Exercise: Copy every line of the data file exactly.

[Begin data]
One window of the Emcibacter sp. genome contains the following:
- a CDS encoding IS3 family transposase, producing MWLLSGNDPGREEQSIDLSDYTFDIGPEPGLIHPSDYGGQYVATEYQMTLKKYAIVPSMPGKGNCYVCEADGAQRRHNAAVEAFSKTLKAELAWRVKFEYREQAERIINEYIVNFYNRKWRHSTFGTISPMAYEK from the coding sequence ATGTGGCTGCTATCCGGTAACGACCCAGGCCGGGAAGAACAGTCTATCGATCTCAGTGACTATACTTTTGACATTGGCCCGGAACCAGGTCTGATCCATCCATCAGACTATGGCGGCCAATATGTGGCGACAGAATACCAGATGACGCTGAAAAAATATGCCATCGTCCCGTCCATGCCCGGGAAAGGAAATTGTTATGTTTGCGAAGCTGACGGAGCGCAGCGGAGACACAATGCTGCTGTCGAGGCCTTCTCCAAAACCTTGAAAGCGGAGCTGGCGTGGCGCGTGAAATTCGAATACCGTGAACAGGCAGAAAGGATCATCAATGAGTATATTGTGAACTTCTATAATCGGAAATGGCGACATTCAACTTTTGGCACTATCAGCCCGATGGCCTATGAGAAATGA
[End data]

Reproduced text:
One window of the Emcibacter sp. genome contains the following:
- a CDS encoding IS3 family transposase, producing MWLLSGNDPGREEQSIDLSDYTFDIGPEPGLIHPSDYGGQYVATEYQMTLKKYAIVPSMPGKGNCYVCEADGAQRRHNAAVEAFSKTLKAELAWRVKFEYREQAERIINEYIVNFYNRKWRHSTFGTISPMAYEK from the coding sequence ATGTGGCTGCTATCCGGTAACGACCCAGGCCGGGAAGAACAGTCTATCGATCTCAGTGACTATACTTTTGACATTGGCCCGGAACCAGGTCTGATCCATCCATCAGACTATGGCGGCCAATATGTGGCGACAGAATACCAGATGACGCTGAAAAAATATGCCATCGTCCCGTCCATGCCCGGGAAAGGAAATTGTTATGTTTGCGAAGCTGACGGAGCGCAGCGGAGACACAATGCTGCTGTCGAGGCCTTCTCCAAAACCTTGAAAGCGGAGCTGGCGTGGCGCGTGAAATTCGAATACCGTGAACAGGCAGAAAGGATCATCAATGAGTATATTGTGAACTTCTATAATCGGAAATGGCGACATTCAACTTTTGGCACTATCAGCCCGATGGCCTATGAGAAATGA